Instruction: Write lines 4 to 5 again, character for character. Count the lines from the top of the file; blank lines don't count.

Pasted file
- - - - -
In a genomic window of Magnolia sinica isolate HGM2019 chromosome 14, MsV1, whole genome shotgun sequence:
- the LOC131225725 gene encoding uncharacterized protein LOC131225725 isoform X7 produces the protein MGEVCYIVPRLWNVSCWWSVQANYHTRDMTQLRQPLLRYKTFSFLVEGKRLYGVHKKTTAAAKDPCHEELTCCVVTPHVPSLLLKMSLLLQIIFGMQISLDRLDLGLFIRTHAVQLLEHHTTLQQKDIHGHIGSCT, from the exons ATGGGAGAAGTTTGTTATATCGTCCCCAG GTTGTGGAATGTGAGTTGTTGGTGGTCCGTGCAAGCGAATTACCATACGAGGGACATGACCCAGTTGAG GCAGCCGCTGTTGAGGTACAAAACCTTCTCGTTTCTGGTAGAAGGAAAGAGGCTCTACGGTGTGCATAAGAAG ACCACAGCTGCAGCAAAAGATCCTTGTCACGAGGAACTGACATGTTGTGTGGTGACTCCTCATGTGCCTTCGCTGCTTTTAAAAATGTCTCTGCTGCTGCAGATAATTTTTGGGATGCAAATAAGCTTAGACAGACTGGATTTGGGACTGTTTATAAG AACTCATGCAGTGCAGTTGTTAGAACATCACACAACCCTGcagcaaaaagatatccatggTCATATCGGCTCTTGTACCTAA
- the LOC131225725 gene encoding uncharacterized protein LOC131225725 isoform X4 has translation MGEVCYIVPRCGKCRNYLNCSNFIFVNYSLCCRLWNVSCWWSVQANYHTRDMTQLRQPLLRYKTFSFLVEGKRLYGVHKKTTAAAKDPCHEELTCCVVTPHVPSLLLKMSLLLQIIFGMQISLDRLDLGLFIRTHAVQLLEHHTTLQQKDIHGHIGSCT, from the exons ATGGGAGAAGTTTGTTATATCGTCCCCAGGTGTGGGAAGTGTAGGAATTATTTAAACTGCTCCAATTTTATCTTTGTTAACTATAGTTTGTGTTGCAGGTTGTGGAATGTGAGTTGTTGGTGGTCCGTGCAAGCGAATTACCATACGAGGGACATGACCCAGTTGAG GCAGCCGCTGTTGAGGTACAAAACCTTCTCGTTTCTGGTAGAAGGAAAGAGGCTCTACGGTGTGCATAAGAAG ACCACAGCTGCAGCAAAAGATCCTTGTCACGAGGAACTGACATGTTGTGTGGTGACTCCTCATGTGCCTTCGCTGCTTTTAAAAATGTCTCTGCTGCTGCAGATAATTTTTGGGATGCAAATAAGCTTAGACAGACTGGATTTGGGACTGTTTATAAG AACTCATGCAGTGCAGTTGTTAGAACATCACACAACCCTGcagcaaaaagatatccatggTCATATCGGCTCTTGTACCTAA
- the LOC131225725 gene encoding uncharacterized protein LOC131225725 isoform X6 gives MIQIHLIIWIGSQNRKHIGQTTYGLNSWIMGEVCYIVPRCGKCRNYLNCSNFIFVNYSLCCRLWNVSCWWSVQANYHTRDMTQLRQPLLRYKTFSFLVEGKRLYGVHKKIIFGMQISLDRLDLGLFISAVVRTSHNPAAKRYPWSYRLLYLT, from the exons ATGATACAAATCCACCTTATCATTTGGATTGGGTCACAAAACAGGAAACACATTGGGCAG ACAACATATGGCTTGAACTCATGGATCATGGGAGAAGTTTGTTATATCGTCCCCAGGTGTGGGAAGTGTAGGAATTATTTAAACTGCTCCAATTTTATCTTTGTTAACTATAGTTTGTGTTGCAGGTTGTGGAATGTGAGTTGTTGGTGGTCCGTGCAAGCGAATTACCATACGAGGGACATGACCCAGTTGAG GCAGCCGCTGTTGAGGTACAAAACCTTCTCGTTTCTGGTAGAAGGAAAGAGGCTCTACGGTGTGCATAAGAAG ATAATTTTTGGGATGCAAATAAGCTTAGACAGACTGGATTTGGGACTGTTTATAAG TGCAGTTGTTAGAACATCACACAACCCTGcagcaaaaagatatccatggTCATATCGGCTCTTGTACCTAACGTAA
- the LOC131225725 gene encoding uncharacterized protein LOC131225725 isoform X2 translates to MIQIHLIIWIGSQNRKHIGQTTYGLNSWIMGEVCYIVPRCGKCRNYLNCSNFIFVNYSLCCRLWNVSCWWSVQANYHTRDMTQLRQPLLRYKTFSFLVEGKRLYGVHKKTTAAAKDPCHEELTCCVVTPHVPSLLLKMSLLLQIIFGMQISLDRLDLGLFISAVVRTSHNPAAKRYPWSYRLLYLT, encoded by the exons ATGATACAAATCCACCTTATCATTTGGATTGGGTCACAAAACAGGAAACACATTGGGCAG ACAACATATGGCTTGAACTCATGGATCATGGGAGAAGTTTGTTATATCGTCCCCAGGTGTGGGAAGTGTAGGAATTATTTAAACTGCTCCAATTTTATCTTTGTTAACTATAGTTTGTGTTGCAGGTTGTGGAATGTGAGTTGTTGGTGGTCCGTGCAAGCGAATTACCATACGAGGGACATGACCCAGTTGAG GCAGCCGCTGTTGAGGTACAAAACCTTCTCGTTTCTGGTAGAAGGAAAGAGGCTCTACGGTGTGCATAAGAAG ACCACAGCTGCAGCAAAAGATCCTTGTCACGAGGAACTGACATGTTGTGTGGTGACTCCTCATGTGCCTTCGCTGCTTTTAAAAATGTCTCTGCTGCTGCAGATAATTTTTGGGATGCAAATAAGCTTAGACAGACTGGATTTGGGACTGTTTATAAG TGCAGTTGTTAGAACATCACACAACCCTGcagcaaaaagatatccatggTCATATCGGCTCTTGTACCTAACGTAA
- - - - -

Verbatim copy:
- the LOC131225725 gene encoding uncharacterized protein LOC131225725 isoform X6 gives MIQIHLIIWIGSQNRKHIGQTTYGLNSWIMGEVCYIVPRCGKCRNYLNCSNFIFVNYSLCCRLWNVSCWWSVQANYHTRDMTQLRQPLLRYKTFSFLVEGKRLYGVHKKIIFGMQISLDRLDLGLFISAVVRTSHNPAAKRYPWSYRLLYLT, from the exons ATGATACAAATCCACCTTATCATTTGGATTGGGTCACAAAACAGGAAACACATTGGGCAG ACAACATATGGCTTGAACTCATGGATCATGGGAGAAGTTTGTTATATCGTCCCCAGGTGTGGGAAGTGTAGGAATTATTTAAACTGCTCCAATTTTATCTTTGTTAACTATAGTTTGTGTTGCAGGTTGTGGAATGTGAGTTGTTGGTGGTCCGTGCAAGCGAATTACCATACGAGGGACATGACCCAGTTGAG GCAGCCGCTGTTGAGGTACAAAACCTTCTCGTTTCTGGTAGAAGGAAAGAGGCTCTACGGTGTGCATAAGAAG ATAATTTTTGGGATGCAAATAAGCTTAGACAGACTGGATTTGGGACTGTTTATAAG TGCAGTTGTTAGAACATCACACAACCCTGcagcaaaaagatatccatggTCATATCGGCTCTTGTACCTAACGTAA
- the LOC131225725 gene encoding uncharacterized protein LOC131225725 isoform X2 translates to MIQIHLIIWIGSQNRKHIGQTTYGLNSWIMGEVCYIVPRCGKCRNYLNCSNFIFVNYSLCCRLWNVSCWWSVQANYHTRDMTQLRQPLLRYKTFSFLVEGKRLYGVHKKTTAAAKDPCHEELTCCVVTPHVPSLLLKMSLLLQIIFGMQISLDRLDLGLFISAVVRTSHNPAAKRYPWSYRLLYLT, encoded by the exons ATGATACAAATCCACCTTATCATTTGGATTGGGTCACAAAACAGGAAACACATTGGGCAG ACAACATATGGCTTGAACTCATGGATCATGGGAGAAGTTTGTTATATCGTCCCCAGGTGTGGGAAGTGTAGGAATTATTTAAACTGCTCCAATTTTATCTTTGTTAACTATAGTTTGTGTTGCAGGTTGTGGAATGTGAGTTGTTGGTGGTCCGTGCAAGCGAATTACCATACGAGGGACATGACCCAGTTGAG GCAGCCGCTGTTGAGGTACAAAACCTTCTCGTTTCTGGTAGAAGGAAAGAGGCTCTACGGTGTGCATAAGAAG ACCACAGCTGCAGCAAAAGATCCTTGTCACGAGGAACTGACATGTTGTGTGGTGACTCCTCATGTGCCTTCGCTGCTTTTAAAAATGTCTCTGCTGCTGCAGATAATTTTTGGGATGCAAATAAGCTTAGACAGACTGGATTTGGGACTGTTTATAAG TGCAGTTGTTAGAACATCACACAACCCTGcagcaaaaagatatccatggTCATATCGGCTCTTGTACCTAACGTAA